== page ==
This book could be subtitled, "Izzy Grows Up." While the antics of the Spellman family continue, this book has an underlying seriousness as circumstances change for everyone in the family. I think the added gravity takes the series in a good direction, still humorous, but not as frivolous as the earlier books. I look forward to the next installment.
This book was by far the most entertaining and best written of the five books in the series.
I LOVED the Spellman books 1-4. I thought they were hilarious, and had characters that were both fun and interesting. The author spent 4 books writing about the Spellmans and moving their relationships forward. Book 4 really seemed to wrap up the series in a nice bow, so I was surprised to find out that there was a book 5. After reading it, I almost feel that the author was also surprised. It's almost like she realized that if she wanted to continue the series, she had to unwind almost everything she did in Book 4. While I still enjoyed that author's writing style, I was very disappointed to see most of the characters take a big step backwards.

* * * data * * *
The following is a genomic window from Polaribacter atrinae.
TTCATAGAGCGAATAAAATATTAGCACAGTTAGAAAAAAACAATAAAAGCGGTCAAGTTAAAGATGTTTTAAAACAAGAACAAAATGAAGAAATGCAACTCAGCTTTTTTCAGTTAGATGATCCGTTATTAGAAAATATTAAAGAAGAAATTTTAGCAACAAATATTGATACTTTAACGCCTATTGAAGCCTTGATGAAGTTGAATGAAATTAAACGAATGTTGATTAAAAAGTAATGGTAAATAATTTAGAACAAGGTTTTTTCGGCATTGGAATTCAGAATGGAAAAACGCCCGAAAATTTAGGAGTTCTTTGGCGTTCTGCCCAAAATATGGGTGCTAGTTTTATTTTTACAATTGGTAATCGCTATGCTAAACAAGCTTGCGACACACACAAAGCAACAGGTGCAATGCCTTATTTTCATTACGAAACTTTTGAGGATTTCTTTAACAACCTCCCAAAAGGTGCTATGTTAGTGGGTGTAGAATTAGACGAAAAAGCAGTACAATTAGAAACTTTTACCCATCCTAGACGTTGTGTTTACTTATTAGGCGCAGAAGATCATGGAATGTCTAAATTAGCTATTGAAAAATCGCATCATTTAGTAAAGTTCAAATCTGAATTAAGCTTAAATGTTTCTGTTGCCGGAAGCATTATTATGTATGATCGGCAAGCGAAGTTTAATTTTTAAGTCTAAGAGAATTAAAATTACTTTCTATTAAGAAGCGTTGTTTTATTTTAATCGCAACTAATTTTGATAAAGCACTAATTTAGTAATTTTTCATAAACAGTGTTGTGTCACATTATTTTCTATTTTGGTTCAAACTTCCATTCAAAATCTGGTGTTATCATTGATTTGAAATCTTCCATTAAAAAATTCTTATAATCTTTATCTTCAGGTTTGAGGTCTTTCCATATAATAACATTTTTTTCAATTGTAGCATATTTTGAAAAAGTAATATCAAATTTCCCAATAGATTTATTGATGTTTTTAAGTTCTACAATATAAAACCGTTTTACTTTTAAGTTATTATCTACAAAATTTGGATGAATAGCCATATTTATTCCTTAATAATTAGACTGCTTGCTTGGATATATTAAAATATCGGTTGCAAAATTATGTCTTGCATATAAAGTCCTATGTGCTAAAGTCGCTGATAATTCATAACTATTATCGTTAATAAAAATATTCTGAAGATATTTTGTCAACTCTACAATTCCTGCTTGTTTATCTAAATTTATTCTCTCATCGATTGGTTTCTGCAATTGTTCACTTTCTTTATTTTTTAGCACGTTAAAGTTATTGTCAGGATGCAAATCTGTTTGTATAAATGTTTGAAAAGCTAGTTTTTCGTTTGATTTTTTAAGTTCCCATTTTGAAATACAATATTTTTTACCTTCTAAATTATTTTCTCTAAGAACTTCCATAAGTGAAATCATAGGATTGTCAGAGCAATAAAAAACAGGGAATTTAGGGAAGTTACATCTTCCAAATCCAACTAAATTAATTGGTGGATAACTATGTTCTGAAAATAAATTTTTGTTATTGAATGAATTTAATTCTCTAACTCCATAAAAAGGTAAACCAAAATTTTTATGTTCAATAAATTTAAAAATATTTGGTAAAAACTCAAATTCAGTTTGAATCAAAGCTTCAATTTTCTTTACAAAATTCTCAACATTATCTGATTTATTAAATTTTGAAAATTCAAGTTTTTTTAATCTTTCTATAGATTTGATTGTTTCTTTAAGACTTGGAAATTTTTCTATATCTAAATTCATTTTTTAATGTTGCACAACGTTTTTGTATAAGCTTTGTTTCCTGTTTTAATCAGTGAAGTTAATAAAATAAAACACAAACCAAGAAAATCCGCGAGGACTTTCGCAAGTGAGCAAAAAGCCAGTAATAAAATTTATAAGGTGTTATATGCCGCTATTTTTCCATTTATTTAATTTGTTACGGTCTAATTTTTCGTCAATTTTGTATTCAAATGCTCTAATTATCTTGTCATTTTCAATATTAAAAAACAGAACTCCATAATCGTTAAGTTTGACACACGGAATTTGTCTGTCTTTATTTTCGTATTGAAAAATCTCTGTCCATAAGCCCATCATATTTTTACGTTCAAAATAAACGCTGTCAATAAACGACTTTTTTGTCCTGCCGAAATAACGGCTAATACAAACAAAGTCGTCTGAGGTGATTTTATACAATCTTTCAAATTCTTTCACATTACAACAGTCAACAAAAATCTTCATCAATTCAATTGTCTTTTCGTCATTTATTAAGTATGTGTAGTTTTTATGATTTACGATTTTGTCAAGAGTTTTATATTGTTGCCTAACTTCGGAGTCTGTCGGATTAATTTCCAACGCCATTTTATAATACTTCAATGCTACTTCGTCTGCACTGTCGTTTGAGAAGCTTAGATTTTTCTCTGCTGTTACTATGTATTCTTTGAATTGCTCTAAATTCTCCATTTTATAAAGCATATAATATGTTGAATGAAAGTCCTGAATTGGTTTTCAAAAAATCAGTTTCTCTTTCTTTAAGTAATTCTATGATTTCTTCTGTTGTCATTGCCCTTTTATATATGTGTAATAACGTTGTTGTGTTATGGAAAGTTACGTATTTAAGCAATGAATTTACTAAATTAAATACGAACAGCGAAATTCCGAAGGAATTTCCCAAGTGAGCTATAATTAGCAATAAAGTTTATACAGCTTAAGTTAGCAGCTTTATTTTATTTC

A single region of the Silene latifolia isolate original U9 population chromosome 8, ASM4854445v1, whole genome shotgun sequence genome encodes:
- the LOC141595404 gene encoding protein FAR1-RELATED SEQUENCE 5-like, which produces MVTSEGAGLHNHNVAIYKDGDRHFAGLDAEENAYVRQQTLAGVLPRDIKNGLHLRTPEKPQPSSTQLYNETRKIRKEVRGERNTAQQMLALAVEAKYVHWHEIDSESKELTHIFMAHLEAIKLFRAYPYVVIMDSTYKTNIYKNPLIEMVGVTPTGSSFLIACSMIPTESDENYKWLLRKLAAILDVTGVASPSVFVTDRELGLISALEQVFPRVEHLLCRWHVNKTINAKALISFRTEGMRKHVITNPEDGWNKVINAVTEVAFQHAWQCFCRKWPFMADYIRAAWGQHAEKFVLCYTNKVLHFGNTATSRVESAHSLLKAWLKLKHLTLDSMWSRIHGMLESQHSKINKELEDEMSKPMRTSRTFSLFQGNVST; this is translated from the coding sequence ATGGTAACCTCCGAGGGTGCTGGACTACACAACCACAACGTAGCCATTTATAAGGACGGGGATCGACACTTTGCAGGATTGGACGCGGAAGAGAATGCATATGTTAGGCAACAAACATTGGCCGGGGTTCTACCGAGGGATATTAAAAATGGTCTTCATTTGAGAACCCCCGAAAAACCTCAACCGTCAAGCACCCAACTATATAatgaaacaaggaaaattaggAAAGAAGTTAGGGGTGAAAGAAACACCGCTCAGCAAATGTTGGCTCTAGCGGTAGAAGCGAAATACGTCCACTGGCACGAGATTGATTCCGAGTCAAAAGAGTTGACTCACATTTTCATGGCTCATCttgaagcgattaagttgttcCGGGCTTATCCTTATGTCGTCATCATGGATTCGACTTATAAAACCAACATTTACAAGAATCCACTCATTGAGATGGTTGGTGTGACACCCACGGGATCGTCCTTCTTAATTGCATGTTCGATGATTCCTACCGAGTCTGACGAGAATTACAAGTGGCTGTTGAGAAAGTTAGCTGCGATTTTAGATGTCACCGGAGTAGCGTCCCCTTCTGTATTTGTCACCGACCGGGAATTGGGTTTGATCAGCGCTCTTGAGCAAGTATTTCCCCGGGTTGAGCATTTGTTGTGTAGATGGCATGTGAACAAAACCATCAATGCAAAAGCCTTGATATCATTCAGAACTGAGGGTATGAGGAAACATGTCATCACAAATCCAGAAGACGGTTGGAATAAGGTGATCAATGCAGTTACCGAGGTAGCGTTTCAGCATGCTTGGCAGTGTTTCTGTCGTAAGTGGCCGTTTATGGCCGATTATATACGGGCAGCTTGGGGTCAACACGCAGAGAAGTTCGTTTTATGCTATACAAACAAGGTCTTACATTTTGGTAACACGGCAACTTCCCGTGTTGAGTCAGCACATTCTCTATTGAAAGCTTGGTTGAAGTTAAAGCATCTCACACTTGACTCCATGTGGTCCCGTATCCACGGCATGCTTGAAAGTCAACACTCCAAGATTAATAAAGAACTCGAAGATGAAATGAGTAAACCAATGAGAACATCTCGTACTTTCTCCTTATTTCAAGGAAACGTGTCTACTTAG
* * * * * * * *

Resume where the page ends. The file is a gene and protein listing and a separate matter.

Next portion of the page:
Lisa Lutz is awesome. Document 5 introduces you to two more crazy characters and gives you closure on one. Grammy Spellman shows up to shake the Spellman house up, and Henry Stone's mother shows us why Henry is a tedious person. Fast and fun read!
The footnotes can become tedious in a normal book but in the nook book format, when you have to go back and forth to the end of the book in order to decipher them, it's downright irritating. They need to figure out another way to hole them or just drop them altogether.
The Spellman clan is hired for several different surveillance cases. Meanwhile, the mom is taking random classes every evening and David and Rae aren't speaking. Will the family survive the latest round of craziness. As always, I laughed my way through the book and had a hard time putting it down. Fans will not be disappointed.
This series was meant to end on book 4. It shows in book 5. The author had to undo much of the conclusions to get more books in the series. It was actually depressing
Irreverant and fun,always sad for these to end
The fun and mayhem continue. You won't want to put it down until you're done.
I love the Spellman books. Read them all and can't wait or the next one.